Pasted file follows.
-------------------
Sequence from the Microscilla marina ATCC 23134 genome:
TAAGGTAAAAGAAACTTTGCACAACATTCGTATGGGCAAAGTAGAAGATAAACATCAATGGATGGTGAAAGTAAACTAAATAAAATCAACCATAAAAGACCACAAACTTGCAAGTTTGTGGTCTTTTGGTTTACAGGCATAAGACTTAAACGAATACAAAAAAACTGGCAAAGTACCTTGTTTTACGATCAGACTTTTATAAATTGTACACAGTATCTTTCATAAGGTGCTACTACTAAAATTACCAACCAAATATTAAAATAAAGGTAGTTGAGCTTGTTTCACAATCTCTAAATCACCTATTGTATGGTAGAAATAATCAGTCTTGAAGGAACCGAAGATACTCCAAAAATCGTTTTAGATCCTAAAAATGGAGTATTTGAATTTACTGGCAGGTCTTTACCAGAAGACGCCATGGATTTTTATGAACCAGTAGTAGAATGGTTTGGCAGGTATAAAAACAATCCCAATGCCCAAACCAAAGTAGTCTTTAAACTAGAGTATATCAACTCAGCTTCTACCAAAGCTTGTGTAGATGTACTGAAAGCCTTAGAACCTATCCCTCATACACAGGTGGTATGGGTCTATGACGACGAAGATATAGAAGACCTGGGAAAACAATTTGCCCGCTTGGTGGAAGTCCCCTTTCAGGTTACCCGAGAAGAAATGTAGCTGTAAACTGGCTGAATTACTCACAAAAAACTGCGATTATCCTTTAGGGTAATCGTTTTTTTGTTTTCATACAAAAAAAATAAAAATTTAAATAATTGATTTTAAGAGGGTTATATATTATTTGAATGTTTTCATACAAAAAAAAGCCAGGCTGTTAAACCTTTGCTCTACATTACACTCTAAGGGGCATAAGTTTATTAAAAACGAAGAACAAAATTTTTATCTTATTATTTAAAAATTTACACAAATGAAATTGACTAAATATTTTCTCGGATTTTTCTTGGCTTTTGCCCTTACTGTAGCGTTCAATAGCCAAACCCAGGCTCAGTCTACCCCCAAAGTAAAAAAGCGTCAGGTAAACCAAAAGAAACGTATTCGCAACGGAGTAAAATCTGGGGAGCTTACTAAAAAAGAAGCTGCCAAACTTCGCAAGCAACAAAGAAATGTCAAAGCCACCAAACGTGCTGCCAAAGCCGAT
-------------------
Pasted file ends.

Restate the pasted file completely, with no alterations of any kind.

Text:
Sequence from the Microscilla marina ATCC 23134 genome:
TAAGGTAAAAGAAACTTTGCACAACATTCGTATGGGCAAAGTAGAAGATAAACATCAATGGATGGTGAAAGTAAACTAAATAAAATCAACCATAAAAGACCACAAACTTGCAAGTTTGTGGTCTTTTGGTTTACAGGCATAAGACTTAAACGAATACAAAAAAACTGGCAAAGTACCTTGTTTTACGATCAGACTTTTATAAATTGTACACAGTATCTTTCATAAGGTGCTACTACTAAAATTACCAACCAAATATTAAAATAAAGGTAGTTGAGCTTGTTTCACAATCTCTAAATCACCTATTGTATGGTAGAAATAATCAGTCTTGAAGGAACCGAAGATACTCCAAAAATCGTTTTAGATCCTAAAAATGGAGTATTTGAATTTACTGGCAGGTCTTTACCAGAAGACGCCATGGATTTTTATGAACCAGTAGTAGAATGGTTTGGCAGGTATAAAAACAATCCCAATGCCCAAACCAAAGTAGTCTTTAAACTAGAGTATATCAACTCAGCTTCTACCAAAGCTTGTGTAGATGTACTGAAAGCCTTAGAACCTATCCCTCATACACAGGTGGTATGGGTCTATGACGACGAAGATATAGAAGACCTGGGAAAACAATTTGCCCGCTTGGTGGAAGTCCCCTTTCAGGTTACCCGAGAAGAAATGTAGCTGTAAACTGGCTGAATTACTCACAAAAAACTGCGATTATCCTTTAGGGTAATCGTTTTTTTGTTTTCATACAAAAAAAATAAAAATTTAAATAATTGATTTTAAGAGGGTTATATATTATTTGAATGTTTTCATACAAAAAAAAGCCAGGCTGTTAAACCTTTGCTCTACATTACACTCTAAGGGGCATAAGTTTATTAAAAACGAAGAACAAAATTTTTATCTTATTATTTAAAAATTTACACAAATGAAATTGACTAAATATTTTCTCGGATTTTTCTTGGCTTTTGCCCTTACTGTAGCGTTCAATAGCCAAACCCAGGCTCAGTCTACCCCCAAAGTAAAAAAGCGTCAGGTAAACCAAAAGAAACGTATTCGCAACGGAGTAAAATCTGGGGAGCTTACTAAAAAAGAAGCTGCCAAACTTCGCAAGCAACAAAGAAATGTCAAAGCCACCAAACGTGCTGCCAAAGCCGAT